El Niño’s been very busy blasting the West Coast (and everywhere else) with storms. Now Folsom Lake, one of the most famous lakes to be depleted by California’s drought, has surpassed its average water level for early February and will soon reach capacity for this time of year.

Last month, Lake Oroville made headlines when it rose 20 feet in 10 days. Folsom Lake was also busy filling up—although not as quickly; it rose 30 feet in 30 days—and the reservoir has now achieved something quite notable for being on the brink of disaster just two months ago. Behold!

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The lake is at levels that are above what this date has seen throughout history, reports ABC10, and climbing. For the first time in several years, engineers will have to decide what to do with all that extra water, which might include releasing some from the dam. Although the reservoir is only about half full, hydrologists can only fill it to certain levels at different times of year to prevent flooding.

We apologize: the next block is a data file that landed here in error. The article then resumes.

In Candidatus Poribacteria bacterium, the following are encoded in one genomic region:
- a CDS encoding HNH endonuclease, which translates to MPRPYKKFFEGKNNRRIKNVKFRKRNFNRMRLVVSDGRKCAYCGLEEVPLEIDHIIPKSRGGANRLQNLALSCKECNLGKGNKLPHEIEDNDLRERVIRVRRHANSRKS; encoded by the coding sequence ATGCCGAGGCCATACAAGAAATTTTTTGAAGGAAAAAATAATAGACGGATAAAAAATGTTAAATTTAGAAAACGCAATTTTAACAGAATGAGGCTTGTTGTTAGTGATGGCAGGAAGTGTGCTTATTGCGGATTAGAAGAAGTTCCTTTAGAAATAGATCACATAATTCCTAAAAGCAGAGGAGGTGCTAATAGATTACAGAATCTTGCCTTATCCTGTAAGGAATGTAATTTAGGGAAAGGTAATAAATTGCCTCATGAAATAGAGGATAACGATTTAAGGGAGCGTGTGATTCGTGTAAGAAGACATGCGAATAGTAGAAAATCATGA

Let’s just hope it keeps climbing—here’s what happened for the last two years.

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This is all great, but of course, we need snowpack, not just refilled reservoirs. The California Department of Water Resources also tracks snowpack for the Sierras and the news is just as notable on that front. Across the state, all three snow sensors are recording snowpack above normal, with a statewide average of 114 percent.

The state’s snow survey took place today in Northern California and the results are far, far better than in years past. With 76.2 inches of snow this particular location was showing 130 percent of the average since 1966. Even more good news: The water content is 25.4 inches, which is “a really good start for this year.”

Compare that to February 2014 when there was only eight inches of snow, and April 2014 when there was no snow at all.

[ABC10 h/t David Oliver]

Image via ABC10 video

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